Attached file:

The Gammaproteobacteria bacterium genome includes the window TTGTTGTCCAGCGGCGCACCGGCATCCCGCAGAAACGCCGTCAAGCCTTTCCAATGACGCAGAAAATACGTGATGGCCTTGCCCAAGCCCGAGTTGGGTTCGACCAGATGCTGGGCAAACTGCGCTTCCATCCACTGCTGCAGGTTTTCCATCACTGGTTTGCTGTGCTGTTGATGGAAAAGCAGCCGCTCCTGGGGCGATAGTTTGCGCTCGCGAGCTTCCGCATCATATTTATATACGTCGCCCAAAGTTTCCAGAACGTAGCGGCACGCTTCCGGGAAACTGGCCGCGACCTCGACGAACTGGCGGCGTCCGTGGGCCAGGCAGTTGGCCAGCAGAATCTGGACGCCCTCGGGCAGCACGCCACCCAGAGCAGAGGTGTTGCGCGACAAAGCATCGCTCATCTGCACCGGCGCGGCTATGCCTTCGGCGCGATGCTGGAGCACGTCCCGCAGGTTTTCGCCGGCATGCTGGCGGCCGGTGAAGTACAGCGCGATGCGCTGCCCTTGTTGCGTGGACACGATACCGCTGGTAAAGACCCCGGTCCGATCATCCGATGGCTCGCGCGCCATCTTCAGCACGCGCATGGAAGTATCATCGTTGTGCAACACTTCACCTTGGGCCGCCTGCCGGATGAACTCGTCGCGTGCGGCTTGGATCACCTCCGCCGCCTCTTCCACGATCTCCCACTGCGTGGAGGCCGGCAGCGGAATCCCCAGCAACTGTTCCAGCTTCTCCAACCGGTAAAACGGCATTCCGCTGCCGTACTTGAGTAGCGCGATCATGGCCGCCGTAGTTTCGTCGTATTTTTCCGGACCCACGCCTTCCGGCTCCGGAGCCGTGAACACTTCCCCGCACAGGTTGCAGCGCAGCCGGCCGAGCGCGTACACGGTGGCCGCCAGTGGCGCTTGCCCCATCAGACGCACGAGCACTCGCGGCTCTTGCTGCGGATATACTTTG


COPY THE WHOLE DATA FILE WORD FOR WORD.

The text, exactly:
The Gammaproteobacteria bacterium genome includes the window TTGTTGTCCAGCGGCGCACCGGCATCCCGCAGAAACGCCGTCAAGCCTTTCCAATGACGCAGAAAATACGTGATGGCCTTGCCCAAGCCCGAGTTGGGTTCGACCAGATGCTGGGCAAACTGCGCTTCCATCCACTGCTGCAGGTTTTCCATCACTGGTTTGCTGTGCTGTTGATGGAAAAGCAGCCGCTCCTGGGGCGATAGTTTGCGCTCGCGAGCTTCCGCATCATATTTATATACGTCGCCCAAAGTTTCCAGAACGTAGCGGCACGCTTCCGGGAAACTGGCCGCGACCTCGACGAACTGGCGGCGTCCGTGGGCCAGGCAGTTGGCCAGCAGAATCTGGACGCCCTCGGGCAGCACGCCACCCAGAGCAGAGGTGTTGCGCGACAAAGCATCGCTCATCTGCACCGGCGCGGCTATGCCTTCGGCGCGATGCTGGAGCACGTCCCGCAGGTTTTCGCCGGCATGCTGGCGGCCGGTGAAGTACAGCGCGATGCGCTGCCCTTGTTGCGTGGACACGATACCGCTGGTAAAGACCCCGGTCCGATCATCCGATGGCTCGCGCGCCATCTTCAGCACGCGCATGGAAGTATCATCGTTGTGCAACACTTCACCTTGGGCCGCCTGCCGGATGAACTCGTCGCGTGCGGCTTGGATCACCTCCGCCGCCTCTTCCACGATCTCCCACTGCGTGGAGGCCGGCAGCGGAATCCCCAGCAACTGTTCCAGCTTCTCCAACCGGTAAAACGGCATTCCGCTGCCGTACTTGAGTAGCGCGATCATGGCCGCCGTAGTTTCGTCGTATTTTTCCGGACCCACGCCTTCCGGCTCCGGAGCCGTGAACACTTCCCCGCACAGGTTGCAGCGCAGCCGGCCGAGCGCGTACACGGTGGCCGCCAGTGGCGCTTGCCCCATCAGACGCACGAGCACTCGCGGCTCTTGCTGCGGATATACTTTG